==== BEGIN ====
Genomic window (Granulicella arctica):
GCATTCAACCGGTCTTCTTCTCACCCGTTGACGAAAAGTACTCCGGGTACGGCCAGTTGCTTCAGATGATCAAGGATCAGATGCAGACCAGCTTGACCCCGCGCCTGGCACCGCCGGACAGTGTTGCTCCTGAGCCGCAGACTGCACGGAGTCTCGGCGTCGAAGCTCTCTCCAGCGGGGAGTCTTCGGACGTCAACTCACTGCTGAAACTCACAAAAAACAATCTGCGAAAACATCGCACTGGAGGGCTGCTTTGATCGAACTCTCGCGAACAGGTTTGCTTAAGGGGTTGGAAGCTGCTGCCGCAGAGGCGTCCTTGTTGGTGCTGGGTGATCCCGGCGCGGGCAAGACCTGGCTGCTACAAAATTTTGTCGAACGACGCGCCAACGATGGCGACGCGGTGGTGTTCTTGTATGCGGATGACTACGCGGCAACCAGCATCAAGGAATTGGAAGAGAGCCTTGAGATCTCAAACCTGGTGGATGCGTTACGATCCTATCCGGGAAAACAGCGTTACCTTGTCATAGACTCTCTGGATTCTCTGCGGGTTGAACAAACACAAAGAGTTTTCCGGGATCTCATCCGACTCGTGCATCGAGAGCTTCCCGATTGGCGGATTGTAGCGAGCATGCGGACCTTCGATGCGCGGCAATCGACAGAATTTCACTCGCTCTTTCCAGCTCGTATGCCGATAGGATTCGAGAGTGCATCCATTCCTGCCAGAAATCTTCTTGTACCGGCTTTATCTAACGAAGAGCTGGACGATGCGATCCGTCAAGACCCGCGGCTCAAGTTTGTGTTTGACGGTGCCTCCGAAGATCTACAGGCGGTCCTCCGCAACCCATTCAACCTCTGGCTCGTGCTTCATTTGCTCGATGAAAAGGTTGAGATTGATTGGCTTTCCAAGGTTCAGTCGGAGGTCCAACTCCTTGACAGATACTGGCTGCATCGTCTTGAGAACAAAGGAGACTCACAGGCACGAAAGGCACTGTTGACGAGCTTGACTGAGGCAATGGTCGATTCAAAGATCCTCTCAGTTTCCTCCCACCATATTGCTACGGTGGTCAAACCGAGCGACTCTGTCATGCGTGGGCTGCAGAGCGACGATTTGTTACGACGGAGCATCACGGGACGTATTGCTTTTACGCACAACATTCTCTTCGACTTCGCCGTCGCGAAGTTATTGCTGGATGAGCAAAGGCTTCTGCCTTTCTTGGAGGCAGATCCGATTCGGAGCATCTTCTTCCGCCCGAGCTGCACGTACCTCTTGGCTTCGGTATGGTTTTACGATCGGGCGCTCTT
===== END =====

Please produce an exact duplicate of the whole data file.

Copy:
Genomic window (Granulicella arctica):
GCATTCAACCGGTCTTCTTCTCACCCGTTGACGAAAAGTACTCCGGGTACGGCCAGTTGCTTCAGATGATCAAGGATCAGATGCAGACCAGCTTGACCCCGCGCCTGGCACCGCCGGACAGTGTTGCTCCTGAGCCGCAGACTGCACGGAGTCTCGGCGTCGAAGCTCTCTCCAGCGGGGAGTCTTCGGACGTCAACTCACTGCTGAAACTCACAAAAAACAATCTGCGAAAACATCGCACTGGAGGGCTGCTTTGATCGAACTCTCGCGAACAGGTTTGCTTAAGGGGTTGGAAGCTGCTGCCGCAGAGGCGTCCTTGTTGGTGCTGGGTGATCCCGGCGCGGGCAAGACCTGGCTGCTACAAAATTTTGTCGAACGACGCGCCAACGATGGCGACGCGGTGGTGTTCTTGTATGCGGATGACTACGCGGCAACCAGCATCAAGGAATTGGAAGAGAGCCTTGAGATCTCAAACCTGGTGGATGCGTTACGATCCTATCCGGGAAAACAGCGTTACCTTGTCATAGACTCTCTGGATTCTCTGCGGGTTGAACAAACACAAAGAGTTTTCCGGGATCTCATCCGACTCGTGCATCGAGAGCTTCCCGATTGGCGGATTGTAGCGAGCATGCGGACCTTCGATGCGCGGCAATCGACAGAATTTCACTCGCTCTTTCCAGCTCGTATGCCGATAGGATTCGAGAGTGCATCCATTCCTGCCAGAAATCTTCTTGTACCGGCTTTATCTAACGAAGAGCTGGACGATGCGATCCGTCAAGACCCGCGGCTCAAGTTTGTGTTTGACGGTGCCTCCGAAGATCTACAGGCGGTCCTCCGCAACCCATTCAACCTCTGGCTCGTGCTTCATTTGCTCGATGAAAAGGTTGAGATTGATTGGCTTTCCAAGGTTCAGTCGGAGGTCCAACTCCTTGACAGATACTGGCTGCATCGTCTTGAGAACAAAGGAGACTCACAGGCACGAAAGGCACTGTTGACGAGCTTGACTGAGGCAATGGTCGATTCAAAGATCCTCTCAGTTTCCTCCCACCATATTGCTACGGTGGTCAAACCGAGCGACTCTGTCATGCGTGGGCTGCAGAGCGACGATTTGTTACGACGGAGCATCACGGGACGTATTGCTTTTACGCACAACATTCTCTTCGACTTCGCCGTCGCGAAGTTATTGCTGGATGAGCAAAGGCTTCTGCCTTTCTTGGAGGCAGATCCGATTCGGAGCATCTTCTTCCGCCCGAGCTGCACGTACCTCTTGGCTTCGGTATGGTTTTACGATCGGGCGCTCTT